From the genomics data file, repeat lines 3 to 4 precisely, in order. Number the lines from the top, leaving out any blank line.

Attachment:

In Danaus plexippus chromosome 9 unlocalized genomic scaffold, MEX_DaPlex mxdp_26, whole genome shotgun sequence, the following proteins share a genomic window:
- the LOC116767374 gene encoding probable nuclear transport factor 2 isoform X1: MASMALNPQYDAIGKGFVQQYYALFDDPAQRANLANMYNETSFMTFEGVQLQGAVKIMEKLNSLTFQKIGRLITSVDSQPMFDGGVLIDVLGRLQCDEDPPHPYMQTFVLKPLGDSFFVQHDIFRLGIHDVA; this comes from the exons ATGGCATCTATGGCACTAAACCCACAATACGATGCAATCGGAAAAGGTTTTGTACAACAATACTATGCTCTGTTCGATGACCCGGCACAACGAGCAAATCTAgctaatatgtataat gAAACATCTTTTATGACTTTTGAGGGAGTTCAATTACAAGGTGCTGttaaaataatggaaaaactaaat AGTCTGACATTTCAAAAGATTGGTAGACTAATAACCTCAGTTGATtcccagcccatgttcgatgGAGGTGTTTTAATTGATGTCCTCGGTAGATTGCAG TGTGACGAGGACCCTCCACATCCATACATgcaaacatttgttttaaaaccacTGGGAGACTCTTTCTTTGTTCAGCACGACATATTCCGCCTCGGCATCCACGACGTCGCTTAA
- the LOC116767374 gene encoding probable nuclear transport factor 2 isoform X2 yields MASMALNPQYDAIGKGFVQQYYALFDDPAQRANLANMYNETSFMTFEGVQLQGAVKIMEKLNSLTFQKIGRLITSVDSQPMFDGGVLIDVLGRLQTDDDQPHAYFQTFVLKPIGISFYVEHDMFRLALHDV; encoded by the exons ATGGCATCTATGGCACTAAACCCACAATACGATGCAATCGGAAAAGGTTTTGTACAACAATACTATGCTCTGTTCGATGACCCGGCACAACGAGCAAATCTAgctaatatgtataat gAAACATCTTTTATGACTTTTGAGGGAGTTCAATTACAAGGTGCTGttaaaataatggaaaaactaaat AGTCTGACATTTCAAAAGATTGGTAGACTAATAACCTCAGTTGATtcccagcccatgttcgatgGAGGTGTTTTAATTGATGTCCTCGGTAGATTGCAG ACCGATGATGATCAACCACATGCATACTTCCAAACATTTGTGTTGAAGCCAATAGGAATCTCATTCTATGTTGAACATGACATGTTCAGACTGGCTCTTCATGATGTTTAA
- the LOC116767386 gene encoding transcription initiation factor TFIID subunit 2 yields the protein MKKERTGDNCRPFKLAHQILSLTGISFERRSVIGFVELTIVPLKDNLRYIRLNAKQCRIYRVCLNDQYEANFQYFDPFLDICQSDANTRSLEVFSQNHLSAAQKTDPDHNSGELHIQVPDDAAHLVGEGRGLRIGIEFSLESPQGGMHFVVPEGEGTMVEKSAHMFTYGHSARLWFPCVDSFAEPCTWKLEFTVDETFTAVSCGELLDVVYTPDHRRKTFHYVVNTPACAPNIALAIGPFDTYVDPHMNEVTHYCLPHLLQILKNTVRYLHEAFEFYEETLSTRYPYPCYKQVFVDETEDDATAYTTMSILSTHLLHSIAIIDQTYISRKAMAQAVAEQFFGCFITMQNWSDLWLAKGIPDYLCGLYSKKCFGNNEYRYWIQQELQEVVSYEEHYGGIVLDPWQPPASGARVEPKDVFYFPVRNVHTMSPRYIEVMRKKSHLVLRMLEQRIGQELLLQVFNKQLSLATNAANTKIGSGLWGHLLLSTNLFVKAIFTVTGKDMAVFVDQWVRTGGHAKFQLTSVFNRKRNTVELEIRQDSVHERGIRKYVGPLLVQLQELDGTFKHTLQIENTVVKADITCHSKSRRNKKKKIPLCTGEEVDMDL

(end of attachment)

- the LOC116767374 gene encoding probable nuclear transport factor 2 isoform X2 yields MASMALNPQYDAIGKGFVQQYYALFDDPAQRANLANMYNETSFMTFEGVQLQGAVKIMEKLNSLTFQKIGRLITSVDSQPMFDGGVLIDVLGRLQTDDDQPHAYFQTFVLKPIGISFYVEHDMFRLALHDV; encoded by the exons ATGGCATCTATGGCACTAAACCCACAATACGATGCAATCGGAAAAGGTTTTGTACAACAATACTATGCTCTGTTCGATGACCCGGCACAACGAGCAAATCTAgctaatatgtataat gAAACATCTTTTATGACTTTTGAGGGAGTTCAATTACAAGGTGCTGttaaaataatggaaaaactaaat AGTCTGACATTTCAAAAGATTGGTAGACTAATAACCTCAGTTGATtcccagcccatgttcgatgGAGGTGTTTTAATTGATGTCCTCGGTAGATTGCAG ACCGATGATGATCAACCACATGCATACTTCCAAACATTTGTGTTGAAGCCAATAGGAATCTCATTCTATGTTGAACATGACATGTTCAGACTGGCTCTTCATGATGTTTAA
- the LOC116767386 gene encoding transcription initiation factor TFIID subunit 2 yields the protein MKKERTGDNCRPFKLAHQILSLTGISFERRSVIGFVELTIVPLKDNLRYIRLNAKQCRIYRVCLNDQYEANFQYFDPFLDICQSDANTRSLEVFSQNHLSAAQKTDPDHNSGELHIQVPDDAAHLVGEGRGLRIGIEFSLESPQGGMHFVVPEGEGTMVEKSAHMFTYGHSARLWFPCVDSFAEPCTWKLEFTVDETFTAVSCGELLDVVYTPDHRRKTFHYVVNTPACAPNIALAIGPFDTYVDPHMNEVTHYCLPHLLQILKNTVRYLHEAFEFYEETLSTRYPYPCYKQVFVDETEDDATAYTTMSILSTHLLHSIAIIDQTYISRKAMAQAVAEQFFGCFITMQNWSDLWLAKGIPDYLCGLYSKKCFGNNEYRYWIQQELQEVVSYEEHYGGIVLDPWQPPASGARVEPKDVFYFPVRNVHTMSPRYIEVMRKKSHLVLRMLEQRIGQELLLQVFNKQLSLATNAANTKIGSGLWGHLLLSTNLFVKAIFTVTGKDMAVFVDQWVRTGGHAKFQLTSVFNRKRNTVELEIRQDSVHERGIRKYVGPLLVQLQELDGTFKHTLQIENTVVKADITCHSKSRRNKKKKIPLCTGEEVDMDL